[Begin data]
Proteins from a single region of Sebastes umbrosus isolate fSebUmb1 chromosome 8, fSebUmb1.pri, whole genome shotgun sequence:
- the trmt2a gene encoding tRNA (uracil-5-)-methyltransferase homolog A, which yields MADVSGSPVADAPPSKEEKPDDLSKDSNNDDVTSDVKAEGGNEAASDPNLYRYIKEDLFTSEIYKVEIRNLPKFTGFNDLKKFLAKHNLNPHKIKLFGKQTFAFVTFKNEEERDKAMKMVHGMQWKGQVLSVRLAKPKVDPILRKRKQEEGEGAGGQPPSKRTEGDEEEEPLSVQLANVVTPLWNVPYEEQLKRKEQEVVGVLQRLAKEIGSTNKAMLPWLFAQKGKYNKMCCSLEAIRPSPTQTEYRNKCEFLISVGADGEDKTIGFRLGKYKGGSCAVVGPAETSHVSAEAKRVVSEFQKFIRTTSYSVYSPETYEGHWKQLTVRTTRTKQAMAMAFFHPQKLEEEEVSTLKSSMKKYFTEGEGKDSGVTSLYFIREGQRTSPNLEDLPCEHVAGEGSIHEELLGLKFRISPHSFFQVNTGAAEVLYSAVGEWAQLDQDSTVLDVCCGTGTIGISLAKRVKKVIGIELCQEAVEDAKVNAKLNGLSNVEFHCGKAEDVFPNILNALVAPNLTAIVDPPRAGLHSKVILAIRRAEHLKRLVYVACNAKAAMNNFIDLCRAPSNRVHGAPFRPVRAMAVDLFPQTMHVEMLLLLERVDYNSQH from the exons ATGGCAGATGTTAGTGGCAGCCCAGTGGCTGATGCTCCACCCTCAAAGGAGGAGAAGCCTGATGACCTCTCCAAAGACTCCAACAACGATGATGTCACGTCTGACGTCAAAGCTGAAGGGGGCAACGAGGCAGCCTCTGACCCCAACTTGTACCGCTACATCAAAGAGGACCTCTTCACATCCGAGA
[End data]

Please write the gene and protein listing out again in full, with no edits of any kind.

Proteins from a single region of Sebastes umbrosus isolate fSebUmb1 chromosome 8, fSebUmb1.pri, whole genome shotgun sequence:
- the trmt2a gene encoding tRNA (uracil-5-)-methyltransferase homolog A, which yields MADVSGSPVADAPPSKEEKPDDLSKDSNNDDVTSDVKAEGGNEAASDPNLYRYIKEDLFTSEIYKVEIRNLPKFTGFNDLKKFLAKHNLNPHKIKLFGKQTFAFVTFKNEEERDKAMKMVHGMQWKGQVLSVRLAKPKVDPILRKRKQEEGEGAGGQPPSKRTEGDEEEEPLSVQLANVVTPLWNVPYEEQLKRKEQEVVGVLQRLAKEIGSTNKAMLPWLFAQKGKYNKMCCSLEAIRPSPTQTEYRNKCEFLISVGADGEDKTIGFRLGKYKGGSCAVVGPAETSHVSAEAKRVVSEFQKFIRTTSYSVYSPETYEGHWKQLTVRTTRTKQAMAMAFFHPQKLEEEEVSTLKSSMKKYFTEGEGKDSGVTSLYFIREGQRTSPNLEDLPCEHVAGEGSIHEELLGLKFRISPHSFFQVNTGAAEVLYSAVGEWAQLDQDSTVLDVCCGTGTIGISLAKRVKKVIGIELCQEAVEDAKVNAKLNGLSNVEFHCGKAEDVFPNILNALVAPNLTAIVDPPRAGLHSKVILAIRRAEHLKRLVYVACNAKAAMNNFIDLCRAPSNRVHGAPFRPVRAMAVDLFPQTMHVEMLLLLERVDYNSQH from the exons ATGGCAGATGTTAGTGGCAGCCCAGTGGCTGATGCTCCACCCTCAAAGGAGGAGAAGCCTGATGACCTCTCCAAAGACTCCAACAACGATGATGTCACGTCTGACGTCAAAGCTGAAGGGGGCAACGAGGCAGCCTCTGACCCCAACTTGTACCGCTACATCAAAGAGGACCTCTTCACATCCGAGA